We wrote here why we believe giving employees 10 years (i.e. the full term of their options) to exercise their stock options is the future of startup employee compensation.
If you have an existing option plan in place, amending it requires thought and analysis of the tradeoffs. We encourage every company to think about this deeply and make an informed decision. What we want to make clear is that it is possible to amend outstanding options held by existing employees and add a longer post-termination exercise window to them.
There has been a lot of discussion on this topic, with arguments made both for and against implementing the extension. When talking with founders who agreed with making the change in principle, but were deterred by speaking with lawyers, we found there to be a lot of misinformation about the key issues in circulation.
Here is a summary of the issues, both business and legal, we most commonly hear brought up by founders thinking through this. Our goal here is to provide the information needed to raise this topic for internal discussion with your team and make a decision.
1) This matters only to the “wrong” kind of employee
Issue: The exercise window matters most to the mercenaries who want to move onto the hot new company each year. The company will lose an important retention mechanism that comes with options.
Thoughts: Having people stay at your company because they feel locked in isn’t good for employee morale. Companies want motivated people working for them, and should find positive ways to incentivize employees to remain in employment. Companies can also implement the option extension in a way to encourage retention by requiring employees remain in employment for e.g. 2 years to be eligible for the option extension. This is how Coinbase and Pinterest implemented it.
2) This is worse for employees from a tax perspective
Issue: There are two types of stock options, incentive stock options (ISOs) and nonstatutory stock options (NSOs). Only NSOs can have this extended exercise window but they also have less favorable tax treatment than ISOs.
Thoughts: It’s true that ISOs have better tax treatment than NSOs but the difference is not as great as commonly thought because of AMT (Alternative Minimum Tax). To understand this, let’s compare how the tax treatments differ at the two most important events, exercising your options and selling your stock.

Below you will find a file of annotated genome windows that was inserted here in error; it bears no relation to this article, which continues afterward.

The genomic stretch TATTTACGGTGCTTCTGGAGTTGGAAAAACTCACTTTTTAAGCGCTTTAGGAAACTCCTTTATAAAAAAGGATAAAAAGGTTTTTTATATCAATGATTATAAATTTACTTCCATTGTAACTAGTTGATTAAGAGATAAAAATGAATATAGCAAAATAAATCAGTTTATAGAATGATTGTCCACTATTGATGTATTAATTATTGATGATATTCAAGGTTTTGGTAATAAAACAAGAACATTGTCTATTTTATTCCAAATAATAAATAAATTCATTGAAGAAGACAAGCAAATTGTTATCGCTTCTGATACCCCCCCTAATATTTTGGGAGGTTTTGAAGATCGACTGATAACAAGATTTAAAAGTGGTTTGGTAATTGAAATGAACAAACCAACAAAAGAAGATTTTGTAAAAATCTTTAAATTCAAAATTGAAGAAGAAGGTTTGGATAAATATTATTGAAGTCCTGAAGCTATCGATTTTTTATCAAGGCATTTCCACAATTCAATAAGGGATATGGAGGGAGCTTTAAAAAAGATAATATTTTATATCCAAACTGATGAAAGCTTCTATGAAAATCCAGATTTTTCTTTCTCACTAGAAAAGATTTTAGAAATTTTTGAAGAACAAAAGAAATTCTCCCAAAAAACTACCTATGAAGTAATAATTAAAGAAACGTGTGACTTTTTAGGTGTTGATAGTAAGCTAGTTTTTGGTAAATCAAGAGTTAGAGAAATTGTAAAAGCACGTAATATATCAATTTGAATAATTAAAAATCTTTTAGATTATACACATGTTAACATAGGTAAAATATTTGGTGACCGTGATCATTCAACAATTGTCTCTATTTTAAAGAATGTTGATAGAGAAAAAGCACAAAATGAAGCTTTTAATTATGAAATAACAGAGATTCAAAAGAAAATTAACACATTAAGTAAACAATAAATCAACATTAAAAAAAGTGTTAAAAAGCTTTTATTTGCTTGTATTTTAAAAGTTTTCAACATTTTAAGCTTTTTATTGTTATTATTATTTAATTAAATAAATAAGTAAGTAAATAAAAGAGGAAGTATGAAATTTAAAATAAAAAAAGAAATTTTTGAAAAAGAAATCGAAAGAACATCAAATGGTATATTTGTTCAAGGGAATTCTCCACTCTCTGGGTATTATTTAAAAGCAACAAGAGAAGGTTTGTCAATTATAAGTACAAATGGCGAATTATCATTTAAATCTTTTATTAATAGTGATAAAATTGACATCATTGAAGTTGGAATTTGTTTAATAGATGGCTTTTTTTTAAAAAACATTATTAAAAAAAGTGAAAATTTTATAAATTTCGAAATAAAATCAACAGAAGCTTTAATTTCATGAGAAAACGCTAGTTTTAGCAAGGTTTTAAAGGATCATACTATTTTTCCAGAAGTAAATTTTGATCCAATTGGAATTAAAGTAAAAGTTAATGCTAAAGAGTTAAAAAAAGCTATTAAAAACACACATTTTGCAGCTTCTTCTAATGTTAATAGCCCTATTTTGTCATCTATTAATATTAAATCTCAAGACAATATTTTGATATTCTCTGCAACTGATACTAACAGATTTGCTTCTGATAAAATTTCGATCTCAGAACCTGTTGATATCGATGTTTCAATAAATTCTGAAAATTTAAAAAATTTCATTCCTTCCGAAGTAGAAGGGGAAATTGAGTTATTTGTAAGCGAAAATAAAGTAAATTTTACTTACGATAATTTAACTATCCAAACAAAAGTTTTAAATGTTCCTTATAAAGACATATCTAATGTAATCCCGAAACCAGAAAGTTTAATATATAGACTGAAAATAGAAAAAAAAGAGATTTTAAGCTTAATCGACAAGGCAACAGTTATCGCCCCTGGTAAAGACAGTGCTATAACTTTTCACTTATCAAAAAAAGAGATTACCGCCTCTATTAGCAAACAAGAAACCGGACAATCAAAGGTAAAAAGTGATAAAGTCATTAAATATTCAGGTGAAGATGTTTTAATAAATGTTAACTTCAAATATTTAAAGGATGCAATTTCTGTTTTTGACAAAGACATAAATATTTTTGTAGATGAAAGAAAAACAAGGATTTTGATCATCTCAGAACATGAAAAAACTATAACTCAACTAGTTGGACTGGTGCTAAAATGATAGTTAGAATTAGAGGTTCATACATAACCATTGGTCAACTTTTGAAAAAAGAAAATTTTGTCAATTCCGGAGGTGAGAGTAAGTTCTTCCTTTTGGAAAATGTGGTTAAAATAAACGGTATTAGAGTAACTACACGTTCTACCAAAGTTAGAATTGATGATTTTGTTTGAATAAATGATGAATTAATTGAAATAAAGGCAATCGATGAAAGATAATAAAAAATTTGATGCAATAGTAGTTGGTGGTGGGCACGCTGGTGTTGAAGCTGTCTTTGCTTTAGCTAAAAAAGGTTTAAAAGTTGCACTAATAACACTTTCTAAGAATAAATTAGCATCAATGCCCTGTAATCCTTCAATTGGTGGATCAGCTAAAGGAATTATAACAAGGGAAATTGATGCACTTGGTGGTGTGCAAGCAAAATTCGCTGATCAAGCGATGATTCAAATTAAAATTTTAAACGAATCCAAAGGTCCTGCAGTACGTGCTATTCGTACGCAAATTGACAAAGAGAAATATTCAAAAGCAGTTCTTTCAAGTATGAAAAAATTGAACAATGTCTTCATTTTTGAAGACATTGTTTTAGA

1. Employee exercises stock option
ISO: Employee now owes AMT (Alternative Minimum Tax) on the difference between the amount they paid to exercise their options (the exercise price) and the fair market value of that stock today. Calculating exactly AMT can be tricky, most likely you’ll pay 28% on the difference.
NSO: Employee owes Ordinary Income Tax (38%) on the difference between the exercise price and fair market value of the stock.
2. Employee sells stock
ISO: Employees owes capital gains tax on difference between the sale price and fair market value of the stock at exercise. If this sale happens within a year, you’ll owe short term capital gains (38%). If it’s been over a year and two years since the options were granted, you’ll owe long term capital gains (20%).
NSO: The capital gains treatment is the same as above.
You can see the tax difference between ISOs and NSOs is most important at the time of exercise. What’s important is companies don’t have to decide whether employees get the flexibility of an NSO or the preferential tax treatment of an ISO. Employees can make this decision themselves. If an employee exercises their options, post leaving the company, within 90 days they’ll still get the ISO tax treatment. Otherwise they’ll get NSO tax treatment. They can decide whether to tradeoff better tax treatment against the flexibility of having more time to decide if they’d like to exercise.
3) Cap table management
Issue: Increasing the post-termination exercise window means having shareholders who haven’t been actively involved with the company for years. This equity could have been “re-invested” to incentivize new or current employees. This also makes cap table management difficult, putting a burden on the company to keep updated contact information for them all.
Thoughts: Stock options are a reward for work that has already been done. Once vested, employees deserve to own their options outright and have the opportunity to exercise the rest of their vested options. The additional administrative overhead is small in comparison to protecting this right.